As the old adage goes, “necessity is the mother of invention”. Scientists for a long period of time have battled with the challenges of prompt testing of pharmaceutical innovations and disease modeling without risking humans’ health . Close animals relatives and donated body organs have offered a stop-gap measure. In certain situations, they have sufficed. In certain drug line testing, they have failed. Forcing initially approved drugs to be pulled off the pharmaceutical shelves once humans report cases of adverse reaction not detected by the earlier animal simulation. A case in point is the drug Troglitazone. Licensed by FDA to treat diabetes, manifested its adverse reaction three years post-human clinical trials.
Scientists responded to these shortcomings by developing organs-on-chips. A three dimension microchip that mimics the human body vascular system complete with organ cells to study and predict drug and human body interactions.
The Making of Organs-On-Chips
The shortfalls of using animals to simulate human reactions to drugs and disease interaction coupled with the failure of conventional laboratory models to replicate the three-dimensional human body organ physiological organization resulted in a new frontier by bioengineers and cell biologist from Harvard University’s Wyss Institute for Biologically Inspired Engineering.
Inspired by computer microchips technology, the team fabricated a system that could support cells life in vitro (outside the human body).This creation was christened organs on chips. The polymeric microdevice is designed in layers with spaces left in between for the circulation of fluids and air that nourishes the cells that align the device interior channels. The complexity of the device can be heightened through the variation of cells incorporated. This ensures a robust model that mimics human body physiological system. Mechanical forces (breathing and peristalsis forces) proportionate to those in a natural occurring organism is added to pump life into the microfabricated system.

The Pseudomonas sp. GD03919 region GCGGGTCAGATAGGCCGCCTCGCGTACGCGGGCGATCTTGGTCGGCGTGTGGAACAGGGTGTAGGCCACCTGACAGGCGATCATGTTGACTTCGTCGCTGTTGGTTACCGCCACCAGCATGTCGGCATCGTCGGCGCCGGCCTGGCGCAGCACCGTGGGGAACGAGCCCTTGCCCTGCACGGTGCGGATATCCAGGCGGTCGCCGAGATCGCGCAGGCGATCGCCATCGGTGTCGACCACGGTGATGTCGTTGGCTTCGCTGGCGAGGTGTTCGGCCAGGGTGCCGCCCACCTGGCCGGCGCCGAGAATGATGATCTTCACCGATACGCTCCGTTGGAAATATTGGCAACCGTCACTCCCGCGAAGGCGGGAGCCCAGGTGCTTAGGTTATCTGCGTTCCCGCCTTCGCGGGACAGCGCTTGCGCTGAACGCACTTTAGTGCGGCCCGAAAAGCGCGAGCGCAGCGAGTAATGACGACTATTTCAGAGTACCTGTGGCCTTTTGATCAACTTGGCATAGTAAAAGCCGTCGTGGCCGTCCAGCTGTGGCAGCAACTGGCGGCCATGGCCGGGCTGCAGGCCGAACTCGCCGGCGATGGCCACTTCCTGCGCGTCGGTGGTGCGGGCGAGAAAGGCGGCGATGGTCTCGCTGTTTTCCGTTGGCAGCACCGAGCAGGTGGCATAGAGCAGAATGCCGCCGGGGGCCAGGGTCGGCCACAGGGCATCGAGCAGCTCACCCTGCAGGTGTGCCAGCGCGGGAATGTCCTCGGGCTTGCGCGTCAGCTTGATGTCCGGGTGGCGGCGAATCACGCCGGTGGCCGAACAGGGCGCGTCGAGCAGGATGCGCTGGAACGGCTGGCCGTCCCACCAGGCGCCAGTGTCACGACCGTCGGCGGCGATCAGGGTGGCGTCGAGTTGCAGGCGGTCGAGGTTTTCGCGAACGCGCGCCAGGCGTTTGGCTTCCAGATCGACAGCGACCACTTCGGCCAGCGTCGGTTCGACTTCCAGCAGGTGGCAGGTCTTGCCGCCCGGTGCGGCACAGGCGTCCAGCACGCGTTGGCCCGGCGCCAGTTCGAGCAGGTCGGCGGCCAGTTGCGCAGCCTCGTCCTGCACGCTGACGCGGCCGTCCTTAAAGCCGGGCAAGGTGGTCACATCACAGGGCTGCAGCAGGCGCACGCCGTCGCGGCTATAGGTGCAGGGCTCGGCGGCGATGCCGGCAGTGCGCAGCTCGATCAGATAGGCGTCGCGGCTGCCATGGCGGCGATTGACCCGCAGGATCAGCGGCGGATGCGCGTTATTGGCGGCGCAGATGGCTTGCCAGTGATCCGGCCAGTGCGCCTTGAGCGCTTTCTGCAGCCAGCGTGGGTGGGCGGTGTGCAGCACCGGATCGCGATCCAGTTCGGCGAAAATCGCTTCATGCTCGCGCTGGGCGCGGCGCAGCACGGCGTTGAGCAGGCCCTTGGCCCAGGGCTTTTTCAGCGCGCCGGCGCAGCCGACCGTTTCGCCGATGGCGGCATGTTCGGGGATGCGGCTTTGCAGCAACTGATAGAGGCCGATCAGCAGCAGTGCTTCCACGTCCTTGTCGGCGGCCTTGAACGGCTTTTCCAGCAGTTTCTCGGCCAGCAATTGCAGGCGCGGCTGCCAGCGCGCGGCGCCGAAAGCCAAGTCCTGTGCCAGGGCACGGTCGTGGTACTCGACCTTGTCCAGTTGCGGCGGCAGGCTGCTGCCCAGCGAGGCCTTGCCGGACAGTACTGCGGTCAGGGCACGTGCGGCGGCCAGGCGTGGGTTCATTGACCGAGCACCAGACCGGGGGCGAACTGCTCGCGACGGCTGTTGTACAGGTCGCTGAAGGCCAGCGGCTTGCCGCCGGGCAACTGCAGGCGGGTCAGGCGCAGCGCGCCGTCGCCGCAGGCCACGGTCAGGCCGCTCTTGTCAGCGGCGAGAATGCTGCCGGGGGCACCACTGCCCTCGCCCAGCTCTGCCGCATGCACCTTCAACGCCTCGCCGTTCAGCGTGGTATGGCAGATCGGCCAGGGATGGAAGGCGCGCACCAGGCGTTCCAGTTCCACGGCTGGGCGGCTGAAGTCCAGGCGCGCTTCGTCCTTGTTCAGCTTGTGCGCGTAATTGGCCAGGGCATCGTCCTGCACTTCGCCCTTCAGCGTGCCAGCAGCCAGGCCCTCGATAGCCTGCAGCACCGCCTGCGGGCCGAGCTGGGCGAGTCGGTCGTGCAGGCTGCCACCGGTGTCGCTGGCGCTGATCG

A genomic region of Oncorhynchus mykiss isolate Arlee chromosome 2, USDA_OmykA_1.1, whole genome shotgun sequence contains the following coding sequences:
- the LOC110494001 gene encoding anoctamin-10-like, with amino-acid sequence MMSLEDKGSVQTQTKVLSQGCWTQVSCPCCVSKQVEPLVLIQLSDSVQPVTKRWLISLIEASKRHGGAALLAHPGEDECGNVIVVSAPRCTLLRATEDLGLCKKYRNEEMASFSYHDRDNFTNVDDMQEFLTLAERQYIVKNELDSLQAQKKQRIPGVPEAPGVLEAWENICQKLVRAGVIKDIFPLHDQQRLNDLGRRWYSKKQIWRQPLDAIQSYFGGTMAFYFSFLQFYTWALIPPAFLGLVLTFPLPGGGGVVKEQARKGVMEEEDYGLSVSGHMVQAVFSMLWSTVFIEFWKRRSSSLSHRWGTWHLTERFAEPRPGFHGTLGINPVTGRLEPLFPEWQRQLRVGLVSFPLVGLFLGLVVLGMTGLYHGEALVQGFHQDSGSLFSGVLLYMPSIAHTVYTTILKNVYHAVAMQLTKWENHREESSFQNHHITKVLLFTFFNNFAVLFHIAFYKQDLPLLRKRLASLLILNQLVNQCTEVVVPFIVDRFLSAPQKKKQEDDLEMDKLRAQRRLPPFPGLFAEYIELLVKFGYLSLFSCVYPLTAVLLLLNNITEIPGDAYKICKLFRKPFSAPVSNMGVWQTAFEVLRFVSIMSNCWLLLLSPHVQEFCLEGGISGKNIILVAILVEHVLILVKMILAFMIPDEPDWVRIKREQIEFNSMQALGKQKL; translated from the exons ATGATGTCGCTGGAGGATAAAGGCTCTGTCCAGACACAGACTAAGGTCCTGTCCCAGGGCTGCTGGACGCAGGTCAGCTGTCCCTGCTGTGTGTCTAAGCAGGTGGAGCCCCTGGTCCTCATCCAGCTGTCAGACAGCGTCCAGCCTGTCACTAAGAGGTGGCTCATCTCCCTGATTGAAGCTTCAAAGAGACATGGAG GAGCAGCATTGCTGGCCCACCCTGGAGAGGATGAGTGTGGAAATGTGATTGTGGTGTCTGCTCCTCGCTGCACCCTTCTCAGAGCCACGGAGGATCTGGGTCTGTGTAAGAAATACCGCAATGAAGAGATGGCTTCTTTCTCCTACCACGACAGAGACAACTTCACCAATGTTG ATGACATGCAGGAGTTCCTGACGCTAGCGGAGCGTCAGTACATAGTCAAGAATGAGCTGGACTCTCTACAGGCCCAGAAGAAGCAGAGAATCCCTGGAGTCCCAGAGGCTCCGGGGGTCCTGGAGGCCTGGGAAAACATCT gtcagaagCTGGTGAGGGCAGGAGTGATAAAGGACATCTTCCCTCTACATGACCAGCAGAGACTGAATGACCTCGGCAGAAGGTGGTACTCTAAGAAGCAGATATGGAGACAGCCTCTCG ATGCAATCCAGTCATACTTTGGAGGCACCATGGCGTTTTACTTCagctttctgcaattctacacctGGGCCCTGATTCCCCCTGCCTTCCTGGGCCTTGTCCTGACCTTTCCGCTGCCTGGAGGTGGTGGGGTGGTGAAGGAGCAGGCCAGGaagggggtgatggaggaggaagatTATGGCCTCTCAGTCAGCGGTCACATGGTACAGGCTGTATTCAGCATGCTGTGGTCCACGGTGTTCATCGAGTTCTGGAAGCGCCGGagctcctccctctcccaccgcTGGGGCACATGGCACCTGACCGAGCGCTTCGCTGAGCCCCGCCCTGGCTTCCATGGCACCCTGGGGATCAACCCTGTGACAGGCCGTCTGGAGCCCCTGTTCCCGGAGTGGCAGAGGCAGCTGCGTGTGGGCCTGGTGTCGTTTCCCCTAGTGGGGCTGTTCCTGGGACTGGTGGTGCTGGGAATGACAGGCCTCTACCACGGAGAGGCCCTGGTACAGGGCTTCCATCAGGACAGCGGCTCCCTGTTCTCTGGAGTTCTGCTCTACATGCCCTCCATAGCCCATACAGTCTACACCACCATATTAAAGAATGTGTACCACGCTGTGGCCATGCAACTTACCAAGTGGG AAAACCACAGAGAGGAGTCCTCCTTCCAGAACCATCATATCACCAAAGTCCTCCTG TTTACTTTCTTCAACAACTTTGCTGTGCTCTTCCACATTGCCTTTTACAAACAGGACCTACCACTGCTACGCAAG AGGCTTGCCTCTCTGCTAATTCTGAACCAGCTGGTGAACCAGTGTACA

The Missing Piece in the Puzzle of Drug Invention
According to the brains behind the invention, the organs on chip devices was designed with a goal of reconstituting organ physiological function to expedite research and development of pharmaceutical drugs and do away with the animal simulating humans reactions in biomedical tests.
Animal simulating humans to predict drug interaction according to the pioneers of human organs on microchips is ridden with lots of controversy in reference to scientific research ethics. In addition to that, prohibitive costs of conducting this clinical trial have made research a very costly and time-consuming affair. This is manifested by the price you cough for novel medical therapeutic inventions. It’s estimated that it takes close to 12 years and over 1.8 billion dollars for a single drug to make it to the drugs national formulary! The inability of the conventional animal models to give an accurate prediction of the drug–human interactions, proved the death knell of the conventional models that banked on animals to simulate human reaction. Avoid being filled by human organs on chips. However, it should be noted that the technology is still at its infancy stage albeit very promising.
Application of Organs on Chips
The notion that microchip can reconstitute the physiological organ functions of the vital body organs such as the lungs, artery and gut present a new dawn in precision medicine. An era where a microchip is entirely made up of an individual stems cells (cells with the ability to differentiate into functional organ cells) thus facilitating disease diagnosis and best line of treatment at an individual level.
The good news doesn’t stop there. Ethical concerns of using humans as tools of research predisposing them to the unforeseen sequel of either the drug or disease will be a thing of the past. Organs on microchips will be a perfect substitute.
In combating highly infectious diseases such as Ebola, time is of the essence. A 12-year duration for a drug discovery with all due honesty will be a remedial too little too late. Organs on a chip promise to shorten this duration significantly. Consequently, reducing the cost of drug research and development.
The organ on a chip though in its infancy stages of development, is being touted the game changer in waiting in the field of pharmaceutical innovations and disease modeling by one of the founding fathers of Wyss Institute at Harvard University, Donald Ingber. A prophesy that the scientific world eagerly awaits to pass.